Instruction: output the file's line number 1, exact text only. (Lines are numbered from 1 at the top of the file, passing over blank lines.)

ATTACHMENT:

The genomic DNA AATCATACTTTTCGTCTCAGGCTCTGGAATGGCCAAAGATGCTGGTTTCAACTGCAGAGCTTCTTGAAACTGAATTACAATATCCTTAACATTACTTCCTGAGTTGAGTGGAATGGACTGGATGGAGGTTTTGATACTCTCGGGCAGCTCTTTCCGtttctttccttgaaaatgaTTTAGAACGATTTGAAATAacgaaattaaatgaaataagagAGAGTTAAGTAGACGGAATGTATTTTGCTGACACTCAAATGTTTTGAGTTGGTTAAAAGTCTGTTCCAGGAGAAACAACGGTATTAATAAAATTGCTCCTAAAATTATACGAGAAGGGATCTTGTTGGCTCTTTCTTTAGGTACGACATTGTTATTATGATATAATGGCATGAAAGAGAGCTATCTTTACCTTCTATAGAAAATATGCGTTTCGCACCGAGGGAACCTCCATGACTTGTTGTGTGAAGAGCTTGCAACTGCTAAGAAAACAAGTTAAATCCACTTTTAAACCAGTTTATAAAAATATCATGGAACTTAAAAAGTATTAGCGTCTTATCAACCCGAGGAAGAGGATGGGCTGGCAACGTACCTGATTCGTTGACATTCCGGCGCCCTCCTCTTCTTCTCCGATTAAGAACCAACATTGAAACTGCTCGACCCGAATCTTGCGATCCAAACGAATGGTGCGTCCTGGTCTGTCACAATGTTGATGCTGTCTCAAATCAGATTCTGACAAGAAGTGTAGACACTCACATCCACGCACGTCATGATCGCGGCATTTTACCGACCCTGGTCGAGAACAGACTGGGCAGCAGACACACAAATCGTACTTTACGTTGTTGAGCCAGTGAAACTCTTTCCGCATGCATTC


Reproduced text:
The genomic DNA AATCATACTTTTCGTCTCAGGCTCTGGAATGGCCAAAGATGCTGGTTTCAACTGCAGAGCTTCTTGAAACTGAATTACAATATCCTTAACATTACTTCCTGAGTTGAGTGGAATGGACTGGATGGAGGTTTTGATACTCTCGGGCAGCTCTTTCCGtttctttccttgaaaatgaTTTAGAACGATTTGAAATAacgaaattaaatgaaataagagAGAGTTAAGTAGACGGAATGTATTTTGCTGACACTCAAATGTTTTGAGTTGGTTAAAAGTCTGTTCCAGGAGAAACAACGGTATTAATAAAATTGCTCCTAAAATTATACGAGAAGGGATCTTGTTGGCTCTTTCTTTAGGTACGACATTGTTATTATGATATAATGGCATGAAAGAGAGCTATCTTTACCTTCTATAGAAAATATGCGTTTCGCACCGAGGGAACCTCCATGACTTGTTGTGTGAAGAGCTTGCAACTGCTAAGAAAACAAGTTAAATCCACTTTTAAACCAGTTTATAAAAATATCATGGAACTTAAAAAGTATTAGCGTCTTATCAACCCGAGGAAGAGGATGGGCTGGCAACGTACCTGATTCGTTGACATTCCGGCGCCCTCCTCTTCTTCTCCGATTAAGAACCAACATTGAAACTGCTCGACCCGAATCTTGCGATCCAAACGAATGGTGCGTCCTGGTCTGTCACAATGTTGATGCTGTCTCAAATCAGATTCTGACAAGAAGTGTAGACACTCACATCCACGCACGTCATGATCGCGGCATTTTACCGACCCTGGTCGAGAACAGACTGGGCAGCAGACACACAAATCGTACTTTACGTTGTTGAGCCAGTGAAACTCTTTCCGCATGCATTC